Blueberries are usually associated with the USA, but they are a very important crop in France, where they are called myrtilles. And as well as being a rich source of antioxidants, they’re a source of income in this household. Eldest son Benj picks, but this year mainly packs, blueberries during the summer. The farm of the Myrtilles de Tremoulet is just outside Boussac, our nearest town. It’s a twenty-five minute scooter ride for Benj (scooters aren’t allowed to go over 45 km per hour!).

Packing myrtilles at Tremoulet - photo from www.myrtille.fr

Packing myrtilles at Tremoulet - photo from www.myrtille.fr

Myrtilles are notoriously sensitive. They can’t be picked if it’s too hot, too windy, too wet or too cold. They also require an acidic soil with plenty of actively decomposing organic matter, lots of sun and a consistent supply of water. They need to be pruned well in winter once the bushes are four years old or more. And of course there are a lot of critters that want to eat them, so pest and bird deterrents are a must. But despite being fussy, they are tough. A solid little fruit, they travel well. The ones Benj packs are shipped to the UK, Spain, Switzerland and Germany. And since they don’t need skinning or deseeding, they are easy to use.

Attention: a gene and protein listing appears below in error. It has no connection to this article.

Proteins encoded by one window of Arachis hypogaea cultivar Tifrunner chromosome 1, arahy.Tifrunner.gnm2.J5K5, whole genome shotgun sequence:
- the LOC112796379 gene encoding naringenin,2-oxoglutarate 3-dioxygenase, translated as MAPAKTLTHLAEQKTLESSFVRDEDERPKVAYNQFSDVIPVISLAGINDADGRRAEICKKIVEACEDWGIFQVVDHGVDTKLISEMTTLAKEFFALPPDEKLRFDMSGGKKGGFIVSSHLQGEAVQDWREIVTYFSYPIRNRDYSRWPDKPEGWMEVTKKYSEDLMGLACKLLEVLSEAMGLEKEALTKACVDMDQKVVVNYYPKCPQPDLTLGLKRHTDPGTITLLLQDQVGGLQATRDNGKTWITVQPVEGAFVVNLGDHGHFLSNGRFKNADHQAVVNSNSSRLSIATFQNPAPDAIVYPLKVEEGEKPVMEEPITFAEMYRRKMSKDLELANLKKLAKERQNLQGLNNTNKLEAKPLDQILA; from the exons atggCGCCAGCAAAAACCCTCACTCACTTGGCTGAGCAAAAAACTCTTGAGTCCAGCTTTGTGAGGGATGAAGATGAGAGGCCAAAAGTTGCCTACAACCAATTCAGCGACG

It’s said that Native Americans thought that blueberries were a gift from the Great Spirit because of their star-like flowers. They dried the berries to preserve them so they could eat them all year round. They also made tea from the roots. It’s meant to be calming and also very healing.

Back to our local myrtille farm. The Domaine of Tremoulet has been in the same family for 500 years. Geoffrey Estienne has been growing blueberries there since 1985, no fewer than 13 varieties so that he has a long growing season. As well as being exported, the berries are made into wonderful jams and liqueurs on site. The picking is done by hand, as is the packing, so it’s a very careful, labour-intensive process. Benj is one of between 50 and 100 seasonal workers every summer. He has a few very early starts and occasional very late finishes, and it’s quite hard work, but on the whole, a great holiday job for a teenager. We are big blueberry fans here at Les Fragnes!